Kazakhstan’s President Urged to Reject Repressive Internet Law | Freedom House

Kazakhstan’s President Urged to Reject Repressive Internet Law


Freedom House is deeply troubled by the passage of repressive legislation on the Internet by the Kazakhstani parliament and urges President Nazarbayev to veto the bill. 

Yesterday, the Kazakhstani parliament adopted a law that would severely restrict freedom of the Internet.  The draft law broadly defines everything that appears on the Internet, including forums and blogs, as mass media and therefore liable to the types of harsh legal punishments to which traditional media are subject.  The bill also gives virtually unlimited power to the government to block foreign websites from being viewed in Kazakhstan.

“If signed by President Nazarbayev in its current form, this law would be a major step backward for media freedom and citizens’ right to freely exchange information in an already restrictive environment,” said Jennifer Windsor, Freedom House Executive Director. “Moreover, the bill is in blatant contradiction to promises by the Kazakhstani government that it would increase media freedom before assuming chairmanship of the OSCE next year.”

At the November 2007 Ministerial Meeting of the Organization for Security and Cooperation in Europe (OSCE), Kazakhstan’s foreign minister vowed to undertake far-reaching reforms to improve the country’s record on key human rights issues, including press freedom, prior to his country assuming the OSCE chairmanship in 2010.  

In a country with few independent media outlets, the Internet has become one of the only platforms where people could openly discuss some of the most salient issues facing Kazakhstani society.  If the bill is signed into law, anyone posting comments in public chat rooms or forums and blogs could be held legally liable for their comments.  The OSCE Representative on Freedom of the Media, Miklós Haraszti, has called on President Nazarbayev to veto the law.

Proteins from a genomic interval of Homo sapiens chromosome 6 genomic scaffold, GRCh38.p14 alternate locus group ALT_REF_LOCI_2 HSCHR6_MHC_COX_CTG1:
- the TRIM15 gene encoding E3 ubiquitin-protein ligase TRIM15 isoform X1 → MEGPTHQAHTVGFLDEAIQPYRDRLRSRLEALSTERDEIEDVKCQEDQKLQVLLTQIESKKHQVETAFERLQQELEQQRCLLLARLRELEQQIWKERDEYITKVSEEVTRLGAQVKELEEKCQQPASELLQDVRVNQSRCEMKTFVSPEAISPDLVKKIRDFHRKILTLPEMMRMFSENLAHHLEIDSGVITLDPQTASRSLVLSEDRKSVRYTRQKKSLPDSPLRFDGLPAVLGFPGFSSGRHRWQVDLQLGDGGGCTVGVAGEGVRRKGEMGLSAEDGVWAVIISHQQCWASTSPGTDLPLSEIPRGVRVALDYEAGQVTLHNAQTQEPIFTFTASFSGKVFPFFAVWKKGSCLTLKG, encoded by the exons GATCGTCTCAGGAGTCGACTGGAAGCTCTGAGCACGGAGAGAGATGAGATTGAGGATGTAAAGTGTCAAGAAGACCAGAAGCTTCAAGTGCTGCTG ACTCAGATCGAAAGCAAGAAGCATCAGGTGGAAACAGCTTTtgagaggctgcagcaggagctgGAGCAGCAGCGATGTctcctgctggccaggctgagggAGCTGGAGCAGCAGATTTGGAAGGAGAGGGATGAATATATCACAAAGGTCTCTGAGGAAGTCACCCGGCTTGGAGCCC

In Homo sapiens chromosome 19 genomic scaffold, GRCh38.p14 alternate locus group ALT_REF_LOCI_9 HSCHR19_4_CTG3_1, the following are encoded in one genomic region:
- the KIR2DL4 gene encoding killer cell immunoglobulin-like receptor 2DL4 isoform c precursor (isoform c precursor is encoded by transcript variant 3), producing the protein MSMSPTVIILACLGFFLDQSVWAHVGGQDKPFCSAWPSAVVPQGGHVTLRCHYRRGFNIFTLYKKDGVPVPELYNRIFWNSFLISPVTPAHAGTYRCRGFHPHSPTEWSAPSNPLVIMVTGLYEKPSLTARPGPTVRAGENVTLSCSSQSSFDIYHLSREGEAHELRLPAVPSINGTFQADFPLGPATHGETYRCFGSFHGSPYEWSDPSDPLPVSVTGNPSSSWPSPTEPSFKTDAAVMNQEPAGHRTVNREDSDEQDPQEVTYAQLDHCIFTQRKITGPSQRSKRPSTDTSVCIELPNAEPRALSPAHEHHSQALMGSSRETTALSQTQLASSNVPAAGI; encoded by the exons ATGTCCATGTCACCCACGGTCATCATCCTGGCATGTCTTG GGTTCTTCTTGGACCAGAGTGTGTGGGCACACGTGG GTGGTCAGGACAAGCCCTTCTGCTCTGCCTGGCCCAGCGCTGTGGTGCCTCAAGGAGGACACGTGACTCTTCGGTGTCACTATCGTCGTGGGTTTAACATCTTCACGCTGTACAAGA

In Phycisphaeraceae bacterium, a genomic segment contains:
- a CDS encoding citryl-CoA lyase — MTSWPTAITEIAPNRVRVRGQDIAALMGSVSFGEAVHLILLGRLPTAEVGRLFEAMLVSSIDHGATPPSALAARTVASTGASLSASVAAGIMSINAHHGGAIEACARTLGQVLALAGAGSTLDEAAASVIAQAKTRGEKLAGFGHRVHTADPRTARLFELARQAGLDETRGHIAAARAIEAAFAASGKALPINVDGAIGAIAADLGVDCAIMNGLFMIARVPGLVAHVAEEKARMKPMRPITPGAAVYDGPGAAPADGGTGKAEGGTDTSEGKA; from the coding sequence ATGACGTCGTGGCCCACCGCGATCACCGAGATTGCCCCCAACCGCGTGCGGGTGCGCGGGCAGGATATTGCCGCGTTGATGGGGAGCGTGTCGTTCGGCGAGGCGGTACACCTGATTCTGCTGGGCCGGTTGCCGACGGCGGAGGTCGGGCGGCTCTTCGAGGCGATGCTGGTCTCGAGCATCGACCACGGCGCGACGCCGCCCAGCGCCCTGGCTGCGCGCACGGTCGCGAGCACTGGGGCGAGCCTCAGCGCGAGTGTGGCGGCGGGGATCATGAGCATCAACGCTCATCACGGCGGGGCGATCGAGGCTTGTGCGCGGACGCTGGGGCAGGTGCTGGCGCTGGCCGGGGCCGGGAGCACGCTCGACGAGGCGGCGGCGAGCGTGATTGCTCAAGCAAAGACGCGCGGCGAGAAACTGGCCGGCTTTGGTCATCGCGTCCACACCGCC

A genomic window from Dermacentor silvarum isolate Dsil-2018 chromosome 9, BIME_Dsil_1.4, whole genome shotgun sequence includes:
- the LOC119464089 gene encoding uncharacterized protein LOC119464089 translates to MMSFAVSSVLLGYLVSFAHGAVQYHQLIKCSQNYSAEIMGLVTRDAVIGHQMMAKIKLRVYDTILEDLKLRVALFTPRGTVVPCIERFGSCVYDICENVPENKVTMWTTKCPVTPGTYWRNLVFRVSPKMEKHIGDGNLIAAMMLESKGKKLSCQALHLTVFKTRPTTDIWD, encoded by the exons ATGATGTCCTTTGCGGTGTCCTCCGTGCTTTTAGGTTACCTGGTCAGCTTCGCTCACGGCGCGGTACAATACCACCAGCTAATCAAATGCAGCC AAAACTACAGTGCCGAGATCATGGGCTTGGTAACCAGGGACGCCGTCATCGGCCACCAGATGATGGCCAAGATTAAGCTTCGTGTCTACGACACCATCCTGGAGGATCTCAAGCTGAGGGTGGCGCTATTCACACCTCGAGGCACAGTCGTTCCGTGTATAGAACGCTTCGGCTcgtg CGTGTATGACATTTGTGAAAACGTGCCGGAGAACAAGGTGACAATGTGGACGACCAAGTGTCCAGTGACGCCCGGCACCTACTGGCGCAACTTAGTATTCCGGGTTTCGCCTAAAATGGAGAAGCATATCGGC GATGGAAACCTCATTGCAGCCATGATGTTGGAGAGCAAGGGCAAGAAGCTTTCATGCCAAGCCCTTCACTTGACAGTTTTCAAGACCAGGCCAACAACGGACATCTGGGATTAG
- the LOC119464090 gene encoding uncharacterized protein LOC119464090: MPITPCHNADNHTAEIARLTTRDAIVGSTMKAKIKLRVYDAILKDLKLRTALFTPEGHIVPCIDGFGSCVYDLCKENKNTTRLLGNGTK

“We echo the views of Mr. Haraszti and urge OSCE member countries to weigh in with senior Kazakhstani officials to express their concern about this law,” said Freedom House Senior Program Manager Jeff Goldstein. 

Kazakhstan is ranked Not Free in the 2009 edition of Freedom in the World, Freedom House's survey of political rights and civil liberties, and Not Free in the 2009 version of Freedom of the Press.

To learn more about Kazakhstan, read:

Freedom in the World 2009:  Kazakhstan
Freedom of the Press 2008:  Kazakhstan

OSCE Monitor


Freedom House, an independent nongovernmental organization that supports the expansion of freedom in the world, has been monitoring political rights and civil liberties in Kazakhstan since 1991.

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